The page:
How to Freeze and Unfreeze Your Credit Reports
Headlines have been filled with a string of security breaches over the past few years. If you’re one of the millions affected, you may be wondering what, if anything, you can do to help protect yourself should your personal data fall into the wrong hands.
One thing that may help is freezing your credit. Even if you weren’t impacted by the latest data breach, freezing your credit may still be a good idea because it could help prevent identity thieves from opening credit in your name.
What is a credit freeze?
A credit freeze, also called a “security freeze,” restricts access to your credit reports. Freezing your credit makes it difficult for someone other than you to open a new account in your name because lenders generally check your credit before issuing a loan or credit card. If a lender tries to pull your credit report and can’t because your credit is frozen, the application process typically stops—which is great if the person trying to open the account is someone other than you. But if you want to apply for a loan or line of credit, you’ll need to lift the freeze until your application is complete.
Freezing your credit doesn’t impact your existing accounts or affect your credit score. And it doesn’t freeze everyone out. You, your current creditors, and debt collectors acting on your current creditors’ behalf will still be able to access your credit reports. Government agencies may also have access if they’re responding to a search warrant, subpoena, or court or administrative orders.
Even after freezing your credit reports, it’s a good idea to continue monitoring them to ensure that all the information reflected in them is accurate. By law, you’re entitled to a free copy from each of the three major credit reporting agencies every year. You can obtain yours at AnnualCreditReport.com.
How to freeze your credit
You must contact each of the three major credit reporting agencies—Equifax®, Experian®, and TransUnion®—separately to freeze your credit with each agency. Freezing your credit with only one will not freeze it with the other two.
You can submit your request online, by phone, or via mail. If you submit your request online or over the phone, the credit reporting agency is required to place the freeze within one business day. If you submit your request by mail, they must place the freeze within three business days of receiving your request.
To freeze your credit, you need to provide your name, address, Social Security number, and other personal information. You must also create a PIN that will be required to lift the freeze—either temporarily or permanently.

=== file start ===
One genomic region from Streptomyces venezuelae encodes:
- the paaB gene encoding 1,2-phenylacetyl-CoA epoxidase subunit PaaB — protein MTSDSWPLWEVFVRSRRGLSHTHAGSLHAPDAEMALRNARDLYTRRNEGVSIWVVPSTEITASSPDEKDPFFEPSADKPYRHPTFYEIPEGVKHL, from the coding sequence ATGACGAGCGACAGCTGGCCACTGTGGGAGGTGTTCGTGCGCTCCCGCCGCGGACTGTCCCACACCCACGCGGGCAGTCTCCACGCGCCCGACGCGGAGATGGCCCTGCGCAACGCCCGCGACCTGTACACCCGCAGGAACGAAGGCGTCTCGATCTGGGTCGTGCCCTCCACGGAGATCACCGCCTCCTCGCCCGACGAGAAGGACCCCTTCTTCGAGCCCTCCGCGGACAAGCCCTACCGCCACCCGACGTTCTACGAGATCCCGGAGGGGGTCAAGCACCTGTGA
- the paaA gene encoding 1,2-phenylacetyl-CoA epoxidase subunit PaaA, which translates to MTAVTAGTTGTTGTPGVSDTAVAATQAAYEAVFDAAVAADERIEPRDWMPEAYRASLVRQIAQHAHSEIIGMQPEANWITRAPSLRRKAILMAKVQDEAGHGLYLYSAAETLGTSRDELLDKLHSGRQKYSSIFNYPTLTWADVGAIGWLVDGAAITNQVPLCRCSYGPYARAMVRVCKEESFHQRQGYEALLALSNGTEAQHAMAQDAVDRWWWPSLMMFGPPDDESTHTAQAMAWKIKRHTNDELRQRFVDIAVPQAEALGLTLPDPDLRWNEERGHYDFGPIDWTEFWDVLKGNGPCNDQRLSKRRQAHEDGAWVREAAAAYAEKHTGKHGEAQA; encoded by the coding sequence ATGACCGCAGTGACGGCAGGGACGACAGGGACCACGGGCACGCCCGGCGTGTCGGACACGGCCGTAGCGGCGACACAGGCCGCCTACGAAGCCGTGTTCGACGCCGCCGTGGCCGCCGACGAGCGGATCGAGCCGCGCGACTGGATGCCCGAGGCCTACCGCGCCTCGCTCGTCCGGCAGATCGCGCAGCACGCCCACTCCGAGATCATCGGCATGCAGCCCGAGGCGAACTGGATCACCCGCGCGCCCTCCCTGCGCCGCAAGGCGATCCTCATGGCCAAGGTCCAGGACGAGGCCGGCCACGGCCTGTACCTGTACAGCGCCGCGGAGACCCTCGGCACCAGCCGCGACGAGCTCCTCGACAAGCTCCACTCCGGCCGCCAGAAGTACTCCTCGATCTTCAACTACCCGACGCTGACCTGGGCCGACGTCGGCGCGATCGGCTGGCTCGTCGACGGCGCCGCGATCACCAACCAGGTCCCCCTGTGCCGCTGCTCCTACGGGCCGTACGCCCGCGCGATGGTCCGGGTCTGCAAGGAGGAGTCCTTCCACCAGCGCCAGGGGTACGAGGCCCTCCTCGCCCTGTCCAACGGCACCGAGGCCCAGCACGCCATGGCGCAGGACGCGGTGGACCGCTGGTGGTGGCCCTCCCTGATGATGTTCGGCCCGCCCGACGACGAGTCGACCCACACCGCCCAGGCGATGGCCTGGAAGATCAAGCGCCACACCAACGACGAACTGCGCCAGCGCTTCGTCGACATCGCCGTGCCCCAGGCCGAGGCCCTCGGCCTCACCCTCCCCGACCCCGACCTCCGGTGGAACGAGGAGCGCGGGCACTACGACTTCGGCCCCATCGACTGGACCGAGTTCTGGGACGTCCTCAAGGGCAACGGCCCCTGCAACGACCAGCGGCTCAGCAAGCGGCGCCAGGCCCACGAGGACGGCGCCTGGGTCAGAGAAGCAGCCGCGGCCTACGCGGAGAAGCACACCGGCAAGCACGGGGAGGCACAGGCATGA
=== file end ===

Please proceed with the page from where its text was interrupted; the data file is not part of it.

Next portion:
Does it cost anything to freeze your credit?
A federal law that went into effect on September 21, 2018, just over a year after the major Equifax data breach, makes freezing and unfreezing your credit free in all 50 states. Before this law went into effect, credit reporting agencies charged anywhere from $3 to $12 to freeze or unfreeze a credit report in nearly half the states in the U.S.
How to unfreeze your credit
If you want to apply for credit, it’s a good idea to lift the freeze before you apply so the lender can access your credit reports and process your application in a timely manner. Just like the process for freezing your credit, unfreezing it can be done online, over the phone, or by mail.
To lift the freeze, you must provide the PIN you created when you froze your credit. You can unfreeze your credit temporarily or permanently. If you want to lift the freeze temporarily, you can refreeze your credit after the lender has checked your credit, or you can specify how long you want your credit to be unfrozen. If you choose the latter option, make sure the timeline you provide gives you and your lender enough time to complete the application process.
When to freeze your credit
If your personal information was compromised in a security breach, it’s probably a good idea to freeze your credit, especially if your Social Security number was accessed or you think you’ve been the victim of identity theft. If you’re willing to live with the inconvenience of lifting the freeze when you need to apply for a loan, you may want to consider freezing your credit even if your information hasn’t been compromised. Data breaches are a common occurrence these days, and you never know when someone may gain unauthorized access to sensitive personal and financial data.
While freezing your credit won’t prevent unauthorized use of your existing accounts, it can help prevent identity thieves and other perpetrators of fraud from opening new accounts in your name. You’ll need to weigh the pros and cons of freezing your credit to decide whether it’s worth it to you. But if you do choose to freeze your credit, be prepared to do a little extra lifting—as in lifting the freeze—if and when you decide to apply for new credit.